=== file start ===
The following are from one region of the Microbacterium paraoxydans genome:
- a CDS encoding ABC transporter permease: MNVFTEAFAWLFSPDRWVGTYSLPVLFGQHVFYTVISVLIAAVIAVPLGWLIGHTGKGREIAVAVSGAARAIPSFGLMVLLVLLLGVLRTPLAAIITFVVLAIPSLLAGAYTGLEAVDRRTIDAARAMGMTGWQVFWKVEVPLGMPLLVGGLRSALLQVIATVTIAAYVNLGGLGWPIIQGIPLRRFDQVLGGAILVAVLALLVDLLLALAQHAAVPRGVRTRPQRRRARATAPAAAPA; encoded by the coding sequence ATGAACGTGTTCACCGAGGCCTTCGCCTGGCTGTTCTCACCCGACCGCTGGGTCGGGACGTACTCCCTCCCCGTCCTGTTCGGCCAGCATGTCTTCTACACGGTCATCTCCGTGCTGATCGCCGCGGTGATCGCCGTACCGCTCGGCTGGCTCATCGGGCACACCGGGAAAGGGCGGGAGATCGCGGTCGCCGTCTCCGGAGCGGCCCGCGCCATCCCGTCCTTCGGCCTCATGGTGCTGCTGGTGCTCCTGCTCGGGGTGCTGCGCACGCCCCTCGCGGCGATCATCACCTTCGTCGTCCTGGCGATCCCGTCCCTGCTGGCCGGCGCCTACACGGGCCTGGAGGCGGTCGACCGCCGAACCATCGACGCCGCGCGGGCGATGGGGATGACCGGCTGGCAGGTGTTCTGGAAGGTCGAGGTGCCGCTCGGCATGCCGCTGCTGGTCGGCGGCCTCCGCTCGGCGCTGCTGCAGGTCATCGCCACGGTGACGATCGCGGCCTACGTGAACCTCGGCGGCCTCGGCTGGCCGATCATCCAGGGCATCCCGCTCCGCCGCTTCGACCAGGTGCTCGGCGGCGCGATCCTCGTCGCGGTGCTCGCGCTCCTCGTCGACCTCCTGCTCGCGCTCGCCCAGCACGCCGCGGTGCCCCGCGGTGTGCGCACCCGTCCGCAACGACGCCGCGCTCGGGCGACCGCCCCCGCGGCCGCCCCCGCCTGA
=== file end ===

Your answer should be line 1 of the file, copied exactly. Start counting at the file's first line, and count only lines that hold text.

The following are from one region of the Microbacterium paraoxydans genome: